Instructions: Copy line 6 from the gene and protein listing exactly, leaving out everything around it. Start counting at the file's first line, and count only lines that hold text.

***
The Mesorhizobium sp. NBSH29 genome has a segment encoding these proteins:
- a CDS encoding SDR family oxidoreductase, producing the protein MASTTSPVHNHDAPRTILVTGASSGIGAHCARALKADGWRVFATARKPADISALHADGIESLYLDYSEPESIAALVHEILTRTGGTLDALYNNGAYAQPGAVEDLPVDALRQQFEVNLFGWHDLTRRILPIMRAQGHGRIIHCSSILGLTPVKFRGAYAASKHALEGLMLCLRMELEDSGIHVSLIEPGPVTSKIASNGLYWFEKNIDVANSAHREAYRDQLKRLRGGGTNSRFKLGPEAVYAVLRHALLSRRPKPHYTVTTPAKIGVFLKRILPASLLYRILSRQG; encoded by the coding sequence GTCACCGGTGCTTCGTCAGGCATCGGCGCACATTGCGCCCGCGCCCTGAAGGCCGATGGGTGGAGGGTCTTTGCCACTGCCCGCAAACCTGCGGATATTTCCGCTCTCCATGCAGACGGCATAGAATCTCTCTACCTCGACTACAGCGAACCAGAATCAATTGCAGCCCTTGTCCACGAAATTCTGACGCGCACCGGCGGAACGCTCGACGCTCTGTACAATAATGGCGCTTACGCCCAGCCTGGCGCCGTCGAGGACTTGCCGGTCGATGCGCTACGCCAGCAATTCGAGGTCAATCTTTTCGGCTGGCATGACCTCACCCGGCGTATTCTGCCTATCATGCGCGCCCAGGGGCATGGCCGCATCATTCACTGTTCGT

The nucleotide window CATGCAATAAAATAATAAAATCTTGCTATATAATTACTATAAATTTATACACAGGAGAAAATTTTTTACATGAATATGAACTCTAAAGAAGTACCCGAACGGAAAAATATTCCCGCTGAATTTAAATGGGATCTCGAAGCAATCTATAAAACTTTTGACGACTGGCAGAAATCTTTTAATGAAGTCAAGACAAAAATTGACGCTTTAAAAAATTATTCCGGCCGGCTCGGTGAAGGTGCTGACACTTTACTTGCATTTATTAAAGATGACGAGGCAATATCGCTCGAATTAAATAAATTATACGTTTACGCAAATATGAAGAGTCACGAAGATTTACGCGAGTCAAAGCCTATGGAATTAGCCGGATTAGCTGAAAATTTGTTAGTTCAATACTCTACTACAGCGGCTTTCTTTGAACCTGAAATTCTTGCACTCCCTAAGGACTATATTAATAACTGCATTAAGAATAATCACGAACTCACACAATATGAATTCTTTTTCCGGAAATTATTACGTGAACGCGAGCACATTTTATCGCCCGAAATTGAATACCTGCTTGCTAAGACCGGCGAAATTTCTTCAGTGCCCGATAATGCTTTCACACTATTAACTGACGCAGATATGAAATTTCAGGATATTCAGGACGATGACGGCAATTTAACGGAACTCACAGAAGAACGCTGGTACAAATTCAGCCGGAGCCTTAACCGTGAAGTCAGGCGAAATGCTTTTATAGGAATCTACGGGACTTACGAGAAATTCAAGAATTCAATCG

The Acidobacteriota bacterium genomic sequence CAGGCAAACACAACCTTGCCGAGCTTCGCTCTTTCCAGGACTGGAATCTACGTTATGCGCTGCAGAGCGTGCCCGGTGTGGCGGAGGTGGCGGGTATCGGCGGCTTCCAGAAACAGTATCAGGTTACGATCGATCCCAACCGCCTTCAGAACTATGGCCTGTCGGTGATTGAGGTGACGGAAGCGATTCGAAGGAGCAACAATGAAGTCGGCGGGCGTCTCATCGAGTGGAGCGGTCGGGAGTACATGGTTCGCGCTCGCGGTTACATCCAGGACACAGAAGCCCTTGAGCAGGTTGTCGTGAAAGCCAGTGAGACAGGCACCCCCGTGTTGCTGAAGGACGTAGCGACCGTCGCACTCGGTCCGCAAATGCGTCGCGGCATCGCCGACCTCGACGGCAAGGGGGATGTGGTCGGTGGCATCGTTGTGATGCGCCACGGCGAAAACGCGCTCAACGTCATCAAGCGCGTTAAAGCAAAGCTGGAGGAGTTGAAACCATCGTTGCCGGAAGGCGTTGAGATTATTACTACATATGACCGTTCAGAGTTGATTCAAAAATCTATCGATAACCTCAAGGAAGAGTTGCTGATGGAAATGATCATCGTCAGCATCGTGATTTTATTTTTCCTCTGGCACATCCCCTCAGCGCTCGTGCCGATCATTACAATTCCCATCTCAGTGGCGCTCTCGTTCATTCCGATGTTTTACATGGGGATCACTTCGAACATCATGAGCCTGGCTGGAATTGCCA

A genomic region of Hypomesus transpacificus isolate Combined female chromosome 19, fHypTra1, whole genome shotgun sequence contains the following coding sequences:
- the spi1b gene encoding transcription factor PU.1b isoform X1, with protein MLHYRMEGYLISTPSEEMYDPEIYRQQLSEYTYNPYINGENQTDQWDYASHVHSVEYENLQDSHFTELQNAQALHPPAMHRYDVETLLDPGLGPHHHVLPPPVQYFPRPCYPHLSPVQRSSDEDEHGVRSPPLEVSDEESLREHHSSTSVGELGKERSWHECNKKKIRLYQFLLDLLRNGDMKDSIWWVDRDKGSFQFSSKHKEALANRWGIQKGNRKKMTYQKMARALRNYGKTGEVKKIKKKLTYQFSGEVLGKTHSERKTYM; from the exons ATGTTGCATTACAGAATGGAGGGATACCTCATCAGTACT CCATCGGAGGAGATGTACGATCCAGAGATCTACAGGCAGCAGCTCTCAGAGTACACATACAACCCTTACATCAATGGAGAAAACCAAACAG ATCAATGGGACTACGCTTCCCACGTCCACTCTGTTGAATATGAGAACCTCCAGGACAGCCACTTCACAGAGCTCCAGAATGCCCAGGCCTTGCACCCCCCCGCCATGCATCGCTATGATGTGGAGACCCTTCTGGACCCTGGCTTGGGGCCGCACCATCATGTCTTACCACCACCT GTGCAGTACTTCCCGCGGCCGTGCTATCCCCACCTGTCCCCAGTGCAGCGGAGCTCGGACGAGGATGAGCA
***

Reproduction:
- the spi1b gene encoding transcription factor PU.1b isoform X1, with protein MLHYRMEGYLISTPSEEMYDPEIYRQQLSEYTYNPYINGENQTDQWDYASHVHSVEYENLQDSHFTELQNAQALHPPAMHRYDVETLLDPGLGPHHHVLPPPVQYFPRPCYPHLSPVQRSSDEDEHGVRSPPLEVSDEESLREHHSSTSVGELGKERSWHECNKKKIRLYQFLLDLLRNGDMKDSIWWVDRDKGSFQFSSKHKEALANRWGIQKGNRKKMTYQKMARALRNYGKTGEVKKIKKKLTYQFSGEVLGKTHSERKTYM; from the exons ATGTTGCATTACAGAATGGAGGGATACCTCATCAGTACT CCATCGGAGGAGATGTACGATCCAGAGATCTACAGGCAGCAGCTCTCAGAGTACACATACAACCCTTACATCAATGGAGAAAACCAAACAG ATCAATGGGACTACGCTTCCCACGTCCACTCTGTTGAATATGAGAACCTCCAGGACAGCCACTTCACAGAGCTCCAGAATGCCCAGGCCTTGCACCCCCCCGCCATGCATCGCTATGATGTGGAGACCCTTCTGGACCCTGGCTTGGGGCCGCACCATCATGTCTTACCACCACCT GTGCAGTACTTCCCGCGGCCGTGCTATCCCCACCTGTCCCCAGTGCAGCGGAGCTCGGACGAGGATGAGCA